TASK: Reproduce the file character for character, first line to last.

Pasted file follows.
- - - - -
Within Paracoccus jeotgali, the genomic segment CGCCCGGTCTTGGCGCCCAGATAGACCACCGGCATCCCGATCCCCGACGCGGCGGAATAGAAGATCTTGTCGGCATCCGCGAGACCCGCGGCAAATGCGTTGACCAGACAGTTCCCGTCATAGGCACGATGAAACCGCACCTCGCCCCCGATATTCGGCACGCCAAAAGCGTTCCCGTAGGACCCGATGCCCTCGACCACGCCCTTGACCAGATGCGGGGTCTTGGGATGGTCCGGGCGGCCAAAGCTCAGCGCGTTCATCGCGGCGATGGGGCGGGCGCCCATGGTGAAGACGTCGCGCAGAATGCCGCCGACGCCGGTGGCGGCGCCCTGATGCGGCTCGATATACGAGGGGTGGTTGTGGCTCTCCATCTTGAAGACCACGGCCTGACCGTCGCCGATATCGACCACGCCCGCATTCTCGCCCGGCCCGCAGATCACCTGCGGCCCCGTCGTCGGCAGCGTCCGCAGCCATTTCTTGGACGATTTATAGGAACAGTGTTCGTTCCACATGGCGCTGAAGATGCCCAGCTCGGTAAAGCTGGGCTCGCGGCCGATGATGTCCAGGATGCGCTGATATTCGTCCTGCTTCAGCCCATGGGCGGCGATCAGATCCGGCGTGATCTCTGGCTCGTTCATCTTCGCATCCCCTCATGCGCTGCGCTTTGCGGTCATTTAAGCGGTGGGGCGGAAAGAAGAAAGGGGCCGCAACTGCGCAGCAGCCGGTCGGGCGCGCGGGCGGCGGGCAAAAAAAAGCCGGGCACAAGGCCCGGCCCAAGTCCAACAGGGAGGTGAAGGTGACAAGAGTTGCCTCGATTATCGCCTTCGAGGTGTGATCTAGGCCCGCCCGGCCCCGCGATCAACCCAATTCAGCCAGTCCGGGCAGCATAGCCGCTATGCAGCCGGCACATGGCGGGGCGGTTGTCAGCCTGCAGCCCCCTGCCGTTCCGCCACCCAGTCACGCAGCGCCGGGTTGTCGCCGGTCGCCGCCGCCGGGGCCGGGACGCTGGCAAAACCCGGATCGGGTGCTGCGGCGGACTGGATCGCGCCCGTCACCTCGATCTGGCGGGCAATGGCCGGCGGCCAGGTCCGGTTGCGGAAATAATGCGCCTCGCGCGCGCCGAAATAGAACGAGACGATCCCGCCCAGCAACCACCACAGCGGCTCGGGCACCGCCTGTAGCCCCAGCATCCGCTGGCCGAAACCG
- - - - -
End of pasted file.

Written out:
Within Paracoccus jeotgali, the genomic segment CGCCCGGTCTTGGCGCCCAGATAGACCACCGGCATCCCGATCCCCGACGCGGCGGAATAGAAGATCTTGTCGGCATCCGCGAGACCCGCGGCAAATGCGTTGACCAGACAGTTCCCGTCATAGGCACGATGAAACCGCACCTCGCCCCCGATATTCGGCACGCCAAAAGCGTTCCCGTAGGACCCGATGCCCTCGACCACGCCCTTGACCAGATGCGGGGTCTTGGGATGGTCCGGGCGGCCAAAGCTCAGCGCGTTCATCGCGGCGATGGGGCGGGCGCCCATGGTGAAGACGTCGCGCAGAATGCCGCCGACGCCGGTGGCGGCGCCCTGATGCGGCTCGATATACGAGGGGTGGTTGTGGCTCTCCATCTTGAAGACCACGGCCTGACCGTCGCCGATATCGACCACGCCCGCATTCTCGCCCGGCCCGCAGATCACCTGCGGCCCCGTCGTCGGCAGCGTCCGCAGCCATTTCTTGGACGATTTATAGGAACAGTGTTCGTTCCACATGGCGCTGAAGATGCCCAGCTCGGTAAAGCTGGGCTCGCGGCCGATGATGTCCAGGATGCGCTGATATTCGTCCTGCTTCAGCCCATGGGCGGCGATCAGATCCGGCGTGATCTCTGGCTCGTTCATCTTCGCATCCCCTCATGCGCTGCGCTTTGCGGTCATTTAAGCGGTGGGGCGGAAAGAAGAAAGGGGCCGCAACTGCGCAGCAGCCGGTCGGGCGCGCGGGCGGCGGGCAAAAAAAAGCCGGGCACAAGGCCCGGCCCAAGTCCAACAGGGAGGTGAAGGTGACAAGAGTTGCCTCGATTATCGCCTTCGAGGTGTGATCTAGGCCCGCCCGGCCCCGCGATCAACCCAATTCAGCCAGTCCGGGCAGCATAGCCGCTATGCAGCCGGCACATGGCGGGGCGGTTGTCAGCCTGCAGCCCCCTGCCGTTCCGCCACCCAGTCACGCAGCGCCGGGTTGTCGCCGGTCGCCGCCGCCGGGGCCGGGACGCTGGCAAAACCCGGATCGGGTGCTGCGGCGGACTGGATCGCGCCCGTCACCTCGATCTGGCGGGCAATGGCCGGCGGCCAGGTCCGGTTGCGGAAATAATGCGCCTCGCGCGCGCCGAAATAGAACGAGACGATCCCGCCCAGCAACCACCACAGCGGCTCGGGCACCGCCTGTAGCCCCAGCATCCGCTGGCCGAAACCG